Docks and dongles, which do not work all that well

Laptops are inconvenient to connect to peripherals. Back in the day it was passable - there was a power cord (I still do not own any machines without MagSafe and do not feel like owning one will add any happiness to my life and well-being), the requisite USB ports and maybe a DisplayPort connector. Worked well enough but now we are in this brave new world of USB-C. Screens that do not work. Power that doesn’t get transferred and devices that do not charge. Ports on the left that are exactly the same as on the right but yet they aren’t. Adapters necessary for everything and cables which all have the same connectors yet do not support the 2 functions of the 3 you invariably need to be supported.

Frankly, it is horrible. Most of the people I know working with laptops also do have a “fixed spot” at the office - where the whole shebang of peripherals invariably needs to be connected to the machine, and then unplugged at the end of the day. And even with pre-USB-C Macbook Air 11” (which I consider one of the best machines Apple has ever put out there) one out of 10 times the external screen will fail to reconnect correctly. And sometimes the devices do not get reconnected correctly either. A workstation is always plugged into the right peripherals, with actual stable cabling.

Sadly enough, no modern contender to a Powerbook Duo has emerged to date, which is a shame. Yes, there are dock-like USB-C hubs but even the best of them turn out to be somewhat unreliable.

Network, which is just plain better with wires

I remember when WiFi was something new and amazing - it was a great novelty and an enabler. Yet, even then, compared to just a modest 100Mbit Ethernet connection, it sucked. Even though WiFi speeds have gotten better, equipment has gotten more robust, and the whole thing has become more affordable WiFi still cannot reliably produce 1GBit of throughput. Meanwhile, a network card with some Cat6 wiring can already, today, give you 10Gbit of throughput - without dropouts and signal degradation. And don’t mention congestion. On my street, every apartment is running a network. And every bar in the street (of which there is a dozen within radio range) is running one too - on more powerful hardware as well. All of this really doesn’t make the networks more reliable or speedy - on the contrary, the more networks share WiFi channels the slower things get, for everyone. A workstation doesn’t even need to be on WiFi as you can just leave it plugged into an Ethernet cable, day in and day out.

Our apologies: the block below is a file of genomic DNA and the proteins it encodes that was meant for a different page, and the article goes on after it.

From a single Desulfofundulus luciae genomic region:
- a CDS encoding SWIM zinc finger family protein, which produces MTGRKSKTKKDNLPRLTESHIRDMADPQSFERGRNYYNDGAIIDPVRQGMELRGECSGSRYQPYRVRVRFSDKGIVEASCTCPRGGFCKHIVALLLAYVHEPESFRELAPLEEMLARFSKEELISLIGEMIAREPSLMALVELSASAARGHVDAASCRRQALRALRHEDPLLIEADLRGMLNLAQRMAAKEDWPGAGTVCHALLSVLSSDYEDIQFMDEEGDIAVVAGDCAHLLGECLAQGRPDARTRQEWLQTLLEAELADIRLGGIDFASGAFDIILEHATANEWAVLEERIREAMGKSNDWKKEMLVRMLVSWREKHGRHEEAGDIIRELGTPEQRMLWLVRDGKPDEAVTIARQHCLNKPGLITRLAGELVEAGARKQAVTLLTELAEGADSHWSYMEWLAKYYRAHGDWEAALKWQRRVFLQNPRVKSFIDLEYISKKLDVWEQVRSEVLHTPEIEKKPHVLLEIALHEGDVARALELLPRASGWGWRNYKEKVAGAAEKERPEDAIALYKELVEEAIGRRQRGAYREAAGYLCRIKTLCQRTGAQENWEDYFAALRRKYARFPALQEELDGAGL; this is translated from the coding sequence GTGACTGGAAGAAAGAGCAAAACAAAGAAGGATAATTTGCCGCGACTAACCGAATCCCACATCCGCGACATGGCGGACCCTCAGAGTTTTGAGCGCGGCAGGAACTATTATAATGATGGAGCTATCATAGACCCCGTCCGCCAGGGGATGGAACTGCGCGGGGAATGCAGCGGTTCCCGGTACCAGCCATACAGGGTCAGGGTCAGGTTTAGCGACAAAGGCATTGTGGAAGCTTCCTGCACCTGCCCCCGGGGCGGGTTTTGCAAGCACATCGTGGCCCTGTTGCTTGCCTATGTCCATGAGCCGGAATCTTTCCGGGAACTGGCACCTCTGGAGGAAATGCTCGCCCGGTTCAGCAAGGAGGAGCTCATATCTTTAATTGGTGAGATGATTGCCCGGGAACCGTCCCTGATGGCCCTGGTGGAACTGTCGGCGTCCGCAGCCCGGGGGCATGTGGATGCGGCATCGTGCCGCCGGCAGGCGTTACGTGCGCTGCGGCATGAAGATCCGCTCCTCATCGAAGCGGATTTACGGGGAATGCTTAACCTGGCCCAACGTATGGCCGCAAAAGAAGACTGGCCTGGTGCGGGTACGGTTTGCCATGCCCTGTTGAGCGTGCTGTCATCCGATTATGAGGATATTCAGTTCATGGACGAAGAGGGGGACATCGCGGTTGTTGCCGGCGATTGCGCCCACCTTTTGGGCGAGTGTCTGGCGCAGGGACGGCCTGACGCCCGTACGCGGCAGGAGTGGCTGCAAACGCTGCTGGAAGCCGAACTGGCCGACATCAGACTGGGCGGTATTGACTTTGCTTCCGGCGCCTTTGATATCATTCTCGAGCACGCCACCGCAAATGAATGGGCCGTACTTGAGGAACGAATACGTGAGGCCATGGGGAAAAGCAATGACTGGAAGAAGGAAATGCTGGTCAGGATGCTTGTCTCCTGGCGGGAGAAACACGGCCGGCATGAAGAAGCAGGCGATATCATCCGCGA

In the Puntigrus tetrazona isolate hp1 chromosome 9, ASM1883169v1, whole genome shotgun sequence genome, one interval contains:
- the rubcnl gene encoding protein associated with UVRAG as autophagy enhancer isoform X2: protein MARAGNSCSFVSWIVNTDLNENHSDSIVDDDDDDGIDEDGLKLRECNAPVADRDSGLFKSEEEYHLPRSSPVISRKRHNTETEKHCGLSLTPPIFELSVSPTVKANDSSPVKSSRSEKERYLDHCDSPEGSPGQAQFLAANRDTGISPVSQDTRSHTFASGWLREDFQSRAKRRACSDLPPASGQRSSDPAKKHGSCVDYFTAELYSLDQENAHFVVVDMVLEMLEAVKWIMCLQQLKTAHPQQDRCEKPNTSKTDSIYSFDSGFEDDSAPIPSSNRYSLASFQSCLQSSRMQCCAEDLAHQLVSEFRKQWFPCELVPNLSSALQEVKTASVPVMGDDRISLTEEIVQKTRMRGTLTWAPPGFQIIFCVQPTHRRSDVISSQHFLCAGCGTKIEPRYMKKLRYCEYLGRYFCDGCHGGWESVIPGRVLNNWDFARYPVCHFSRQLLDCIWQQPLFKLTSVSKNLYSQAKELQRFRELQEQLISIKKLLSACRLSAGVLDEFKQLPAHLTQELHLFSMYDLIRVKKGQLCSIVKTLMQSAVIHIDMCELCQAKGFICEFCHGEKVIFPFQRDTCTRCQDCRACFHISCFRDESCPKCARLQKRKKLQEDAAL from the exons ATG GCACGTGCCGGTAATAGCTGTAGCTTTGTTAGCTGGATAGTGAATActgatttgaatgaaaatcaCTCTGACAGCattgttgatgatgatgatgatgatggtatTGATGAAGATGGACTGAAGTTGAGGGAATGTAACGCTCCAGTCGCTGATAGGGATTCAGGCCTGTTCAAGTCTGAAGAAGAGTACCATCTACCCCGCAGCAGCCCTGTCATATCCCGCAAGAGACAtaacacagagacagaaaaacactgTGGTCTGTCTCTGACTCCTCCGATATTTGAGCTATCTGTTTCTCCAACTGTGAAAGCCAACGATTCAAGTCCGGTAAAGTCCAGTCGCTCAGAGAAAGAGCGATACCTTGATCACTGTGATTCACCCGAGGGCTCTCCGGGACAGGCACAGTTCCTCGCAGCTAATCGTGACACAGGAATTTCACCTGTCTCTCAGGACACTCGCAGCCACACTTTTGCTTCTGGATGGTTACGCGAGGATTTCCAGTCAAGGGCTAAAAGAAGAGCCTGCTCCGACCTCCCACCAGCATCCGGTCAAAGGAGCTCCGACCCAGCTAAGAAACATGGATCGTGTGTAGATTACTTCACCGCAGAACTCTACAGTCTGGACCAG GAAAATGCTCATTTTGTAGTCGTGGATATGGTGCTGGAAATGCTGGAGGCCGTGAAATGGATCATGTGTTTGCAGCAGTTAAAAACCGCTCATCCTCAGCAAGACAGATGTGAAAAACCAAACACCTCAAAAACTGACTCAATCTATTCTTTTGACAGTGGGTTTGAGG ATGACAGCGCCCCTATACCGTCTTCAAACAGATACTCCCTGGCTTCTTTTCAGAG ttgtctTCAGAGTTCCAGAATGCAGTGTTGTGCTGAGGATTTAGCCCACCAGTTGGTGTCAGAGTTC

See Wireless is a trap for more in-depth information on this.

Posture and health, which suffer a bit

Strangely enough, using a laptop turned out to be a net negative for me in terms of health. The problem turned out to be the neck strain. See, when a laptop is on your, well, lap - or on a desk - you have to look downwards to see the screen. For me this has created some cramps in the neck muscles, which then started manifesting as pretty severe headaches. As it turns out, the effects were gone the moment I stopped using laptops for longer than 10-15 minutes and started using a stationary, big display positioned at the right height. Which is not all that hard - a decent screen can be had for just a few hundred countable money units these days. And most people at offices use laptops tethered to external screens anyway.


Well I did actually have a workstation all that time, it just wasn’t getting that much use. The laptops I have been buying were always the “bigger” 17” Macbook Pro’s (remember those?) and they were meant to be plugged in at the home office as well as at work. But I also needed all that screen real estate at work, because – believe it or not – for the better part of the near 8 years of my tenure at Hectic I didn’t have a desk. There were just two Flame displays in the two “suites” and whichever square centimeters I could use next to them to place my laptop. And since Flame was running Linux, using some direly necessary software - even Photoshop - was difficult.

But I always wanted a decent box at home. So when my Mac Book Pro gave up the gost due to a well known tragic situation involving Apple showing nVidia the finger and then showing its customers the finger I bought a trashcan mac, and honestly - didn’t use it much. First it fell victim to - you won’t believe it - another GPU failure. But that one could be rectified and fixed, and once COVID started I moved most of my work to that machine. And man o man does it make a difference, even though it is 7 years old.

If you can - indulge yourself and get a workstation, you might be surprised how well the ancient computer clerks - of the decades gone - by had it.